Background Vitamin D deficiency is common and can be associated with multiple symptoms including fatigue and pain. These symptoms are common in advanced cancer, and the prevalence of vitamin D deficiency in adults with advanced cancer has been estimated at 47–90%. The aim is to systematically review the available evidence for the supplementation of vitamin D for adults with advanced cancer, to assess the impact on pain, fatigue and quality of life.
Methods An electronic search (PubMed, clinical trial databases) was undertaken in October 2017, using search terms ‘Vitamin D’ and ‘cancer’, filtered for clinical trials. This was supplemented by a search of palliative and oncological journals.
Population- adults with advanced/metastatic cancer;
Intervention- systemic vitamin D, any dose;
Comparison- placebo or other;
Outcomes- quality of life, pain or fatigue.
Conference abstracts; studies in which the effect of vitamin D could not be distinguished from another agent, because given with e.g. chemotherapy.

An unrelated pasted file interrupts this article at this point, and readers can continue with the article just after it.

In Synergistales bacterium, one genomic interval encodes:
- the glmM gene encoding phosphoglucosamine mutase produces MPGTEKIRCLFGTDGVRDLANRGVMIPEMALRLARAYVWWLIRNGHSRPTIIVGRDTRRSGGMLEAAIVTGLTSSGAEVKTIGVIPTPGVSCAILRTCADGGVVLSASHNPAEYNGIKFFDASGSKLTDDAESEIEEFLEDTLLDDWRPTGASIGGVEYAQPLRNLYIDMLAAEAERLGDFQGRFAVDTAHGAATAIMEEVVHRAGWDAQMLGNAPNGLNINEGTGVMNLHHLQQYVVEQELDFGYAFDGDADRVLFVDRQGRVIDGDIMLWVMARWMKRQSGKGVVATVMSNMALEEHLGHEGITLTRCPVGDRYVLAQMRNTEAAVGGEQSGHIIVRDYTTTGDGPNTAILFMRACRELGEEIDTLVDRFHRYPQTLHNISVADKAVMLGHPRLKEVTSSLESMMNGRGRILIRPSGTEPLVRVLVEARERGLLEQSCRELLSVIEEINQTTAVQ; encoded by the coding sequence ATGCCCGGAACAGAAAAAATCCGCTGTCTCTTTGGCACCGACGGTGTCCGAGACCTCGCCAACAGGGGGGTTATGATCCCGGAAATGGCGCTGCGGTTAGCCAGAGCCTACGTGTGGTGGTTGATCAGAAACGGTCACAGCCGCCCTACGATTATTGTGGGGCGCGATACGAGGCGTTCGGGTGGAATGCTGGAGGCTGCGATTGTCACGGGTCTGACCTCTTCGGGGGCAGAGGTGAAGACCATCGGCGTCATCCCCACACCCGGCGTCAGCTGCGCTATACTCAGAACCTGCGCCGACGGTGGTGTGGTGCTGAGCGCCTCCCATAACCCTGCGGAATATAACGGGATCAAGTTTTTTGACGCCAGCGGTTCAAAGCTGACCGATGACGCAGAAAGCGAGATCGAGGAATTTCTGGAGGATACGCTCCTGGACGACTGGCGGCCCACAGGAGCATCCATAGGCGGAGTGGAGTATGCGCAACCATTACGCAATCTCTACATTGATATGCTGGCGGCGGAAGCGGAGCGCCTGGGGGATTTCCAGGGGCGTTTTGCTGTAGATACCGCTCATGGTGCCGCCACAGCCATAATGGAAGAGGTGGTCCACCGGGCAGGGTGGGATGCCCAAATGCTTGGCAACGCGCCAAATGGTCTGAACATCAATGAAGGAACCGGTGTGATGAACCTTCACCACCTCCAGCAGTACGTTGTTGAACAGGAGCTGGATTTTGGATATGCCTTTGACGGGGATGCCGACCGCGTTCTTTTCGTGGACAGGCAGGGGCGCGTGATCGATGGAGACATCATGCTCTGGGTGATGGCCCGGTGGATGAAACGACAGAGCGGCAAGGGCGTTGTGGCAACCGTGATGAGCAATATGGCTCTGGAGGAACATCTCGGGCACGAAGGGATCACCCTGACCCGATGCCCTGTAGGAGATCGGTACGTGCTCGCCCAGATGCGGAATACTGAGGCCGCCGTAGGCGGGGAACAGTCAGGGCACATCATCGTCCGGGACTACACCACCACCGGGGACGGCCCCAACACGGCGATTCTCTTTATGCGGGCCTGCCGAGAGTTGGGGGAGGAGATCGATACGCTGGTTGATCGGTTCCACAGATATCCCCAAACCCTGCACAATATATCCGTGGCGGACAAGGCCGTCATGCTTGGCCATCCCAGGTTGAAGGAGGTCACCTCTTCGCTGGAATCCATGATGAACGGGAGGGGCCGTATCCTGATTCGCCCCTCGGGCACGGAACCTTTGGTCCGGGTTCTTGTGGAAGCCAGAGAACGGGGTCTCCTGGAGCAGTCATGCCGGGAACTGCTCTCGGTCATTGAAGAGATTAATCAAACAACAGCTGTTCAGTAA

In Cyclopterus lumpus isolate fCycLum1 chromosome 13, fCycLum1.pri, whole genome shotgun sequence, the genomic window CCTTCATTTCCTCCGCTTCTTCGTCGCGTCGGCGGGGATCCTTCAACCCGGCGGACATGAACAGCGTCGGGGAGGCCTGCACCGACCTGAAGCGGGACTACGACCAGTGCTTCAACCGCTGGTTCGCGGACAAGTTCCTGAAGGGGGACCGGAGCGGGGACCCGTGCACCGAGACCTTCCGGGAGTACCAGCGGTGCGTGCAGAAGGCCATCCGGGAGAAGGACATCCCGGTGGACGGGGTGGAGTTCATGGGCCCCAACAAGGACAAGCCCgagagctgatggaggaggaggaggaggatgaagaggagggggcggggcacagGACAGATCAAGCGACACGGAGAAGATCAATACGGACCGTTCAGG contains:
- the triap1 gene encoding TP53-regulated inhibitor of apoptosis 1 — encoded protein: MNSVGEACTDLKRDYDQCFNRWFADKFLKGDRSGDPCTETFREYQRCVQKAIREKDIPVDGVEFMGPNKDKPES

Results Electronic searches yielded 419 titles and abstracts (PubMed), 449 titles (journal search), 110 registered studies (trial databases), including duplicates. Of these, 79 articles were reviewed in detail. No completed randomised controlled trials were identified. One case-control study (retrospective controls) and four single-arm studies were identified. Four of these studies reported an improvement in symptoms or reduction in opioid dose, suggesting that vitamin D supplementation may have a role in symptom relief for people with advanced cancer, but there is a high risk of bias.
Two double-blind placebo-controlled RCTs (VIDAFACT, Palliative D) are ongoing.
Conclusion There is low quality evidence that vitamin D supplementation may improve pain and weakness in adults with advanced cancer. Two ongoing placebo-controlled RCTs should provide more robust evidence to guide clinical practice. In the meantime it seems reasonable to remain vigilant for vitamin D deficiency, and to recommend supplementation if deficiency appears symptomatic.
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